Georgia has captured at least eight victories in eight seasons under Richt. In fact, the Bulldogs have posted double-digit victory totals in six of the last seven seasons. His .788 winning percentage is among the best for active coaches. Former Georgia quarterback Mike Bobo took over as offensive coordinator in 2007, and Georgia has averaged more than 30 points per game both seasons. He benefits from working with offensive line coach Stacy Searels, who is one of the best. Defensive coordinator Willie Martinez has fielded consistently strong units, but has been under fire after the Bulldogs allowed 38 or more points in five games last season.
Not since falling to Southern Miss in 1996 has Georgia lost its first game. That 12-year streak is in serious jeopardy. The Bulldogs open on the road against explosive Oklahoma State, which is a strong championship contender in the Big 12. That sets up a demanding first month with Georgia also facing South Carolina, Arkansas and Arizona State - all expected to be significantly improved - to finish up September. The schedule doesn't end much easier with a road game against state rival Georgia Tech. There could be a benefit with an open date prior to the annual Jacksonville grudge match against defending national champion Florida.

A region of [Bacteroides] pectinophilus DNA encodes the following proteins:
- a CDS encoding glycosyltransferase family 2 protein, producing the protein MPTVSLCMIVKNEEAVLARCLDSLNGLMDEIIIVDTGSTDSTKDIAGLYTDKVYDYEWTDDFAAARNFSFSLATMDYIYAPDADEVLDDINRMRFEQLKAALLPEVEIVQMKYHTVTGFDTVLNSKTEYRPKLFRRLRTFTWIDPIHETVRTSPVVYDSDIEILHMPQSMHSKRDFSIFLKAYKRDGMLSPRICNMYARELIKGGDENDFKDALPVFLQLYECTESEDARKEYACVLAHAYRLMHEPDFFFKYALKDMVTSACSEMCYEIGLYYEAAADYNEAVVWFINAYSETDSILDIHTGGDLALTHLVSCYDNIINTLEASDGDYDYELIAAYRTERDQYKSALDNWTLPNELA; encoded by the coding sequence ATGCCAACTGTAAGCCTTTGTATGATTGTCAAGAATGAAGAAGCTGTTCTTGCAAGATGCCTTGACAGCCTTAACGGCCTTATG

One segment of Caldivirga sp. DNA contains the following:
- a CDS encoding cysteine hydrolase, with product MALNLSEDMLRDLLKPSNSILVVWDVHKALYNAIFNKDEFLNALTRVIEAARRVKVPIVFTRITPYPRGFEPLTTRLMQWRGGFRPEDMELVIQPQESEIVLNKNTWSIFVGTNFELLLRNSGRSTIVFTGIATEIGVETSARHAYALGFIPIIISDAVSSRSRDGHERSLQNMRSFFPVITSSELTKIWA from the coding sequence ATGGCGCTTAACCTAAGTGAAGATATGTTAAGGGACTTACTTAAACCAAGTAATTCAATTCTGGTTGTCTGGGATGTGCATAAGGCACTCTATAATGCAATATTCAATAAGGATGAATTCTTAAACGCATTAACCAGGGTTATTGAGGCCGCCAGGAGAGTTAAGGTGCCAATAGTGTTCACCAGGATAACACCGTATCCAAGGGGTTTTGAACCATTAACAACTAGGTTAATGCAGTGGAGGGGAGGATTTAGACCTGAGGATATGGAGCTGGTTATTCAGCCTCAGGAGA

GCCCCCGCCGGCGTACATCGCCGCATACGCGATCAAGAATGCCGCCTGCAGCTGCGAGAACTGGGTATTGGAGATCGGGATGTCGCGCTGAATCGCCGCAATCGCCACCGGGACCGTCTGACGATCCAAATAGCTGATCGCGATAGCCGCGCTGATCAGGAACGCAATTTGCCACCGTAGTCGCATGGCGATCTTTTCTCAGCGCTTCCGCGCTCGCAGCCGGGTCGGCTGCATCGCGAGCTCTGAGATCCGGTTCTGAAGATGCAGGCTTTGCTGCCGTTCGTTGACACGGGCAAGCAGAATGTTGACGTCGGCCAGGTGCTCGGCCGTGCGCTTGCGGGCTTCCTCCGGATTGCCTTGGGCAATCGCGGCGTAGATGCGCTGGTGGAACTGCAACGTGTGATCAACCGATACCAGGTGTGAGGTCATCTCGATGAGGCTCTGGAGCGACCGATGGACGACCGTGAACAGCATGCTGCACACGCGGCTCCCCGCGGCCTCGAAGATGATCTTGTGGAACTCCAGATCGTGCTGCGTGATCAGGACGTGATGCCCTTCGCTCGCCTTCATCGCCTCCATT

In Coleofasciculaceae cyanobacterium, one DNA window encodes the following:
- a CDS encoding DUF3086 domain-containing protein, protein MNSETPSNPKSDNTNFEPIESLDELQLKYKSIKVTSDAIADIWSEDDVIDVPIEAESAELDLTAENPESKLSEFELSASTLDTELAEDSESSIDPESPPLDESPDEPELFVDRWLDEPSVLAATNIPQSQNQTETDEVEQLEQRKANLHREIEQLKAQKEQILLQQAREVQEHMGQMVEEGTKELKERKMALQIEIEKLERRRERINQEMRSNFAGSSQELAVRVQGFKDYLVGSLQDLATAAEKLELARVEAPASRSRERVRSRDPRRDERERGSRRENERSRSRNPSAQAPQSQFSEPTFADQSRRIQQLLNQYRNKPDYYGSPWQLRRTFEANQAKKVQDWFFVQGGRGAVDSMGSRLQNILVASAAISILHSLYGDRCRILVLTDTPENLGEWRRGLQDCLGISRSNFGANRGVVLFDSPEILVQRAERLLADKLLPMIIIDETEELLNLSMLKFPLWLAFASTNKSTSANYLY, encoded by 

Any apprehension concerning Georgia's outlook this year is understandable. Stafford, Moreno and DB Asher Allen departed early for the NFL, leaving some big holes to fill. Yet, there is much reason for cautious optimism in Athens. The injury-riddled offensive line of a year ago is now healthy and deep with Sturdivant and Vance returning. Georgia's offensive line should be among the best in the country and will help ease the loss of Moreno. King and Samuel are talented enough to take advantage of the running lanes the line will provide. Cox hasn't gotten a lot of playing time at quarterback, but he knows the system, should be well protected and can throw to Green, one of the best receivers in the SEC. Improvement is needed defensively, and Owens' return from injury should ensure it. However, more production from the defensive ends and better play in the secondary is needed. Although Georgia isn't likely to topple Florida in the SEC East, the Bulldogs still have a chance to reach 10 victories for the seventh time in Richt's tenure.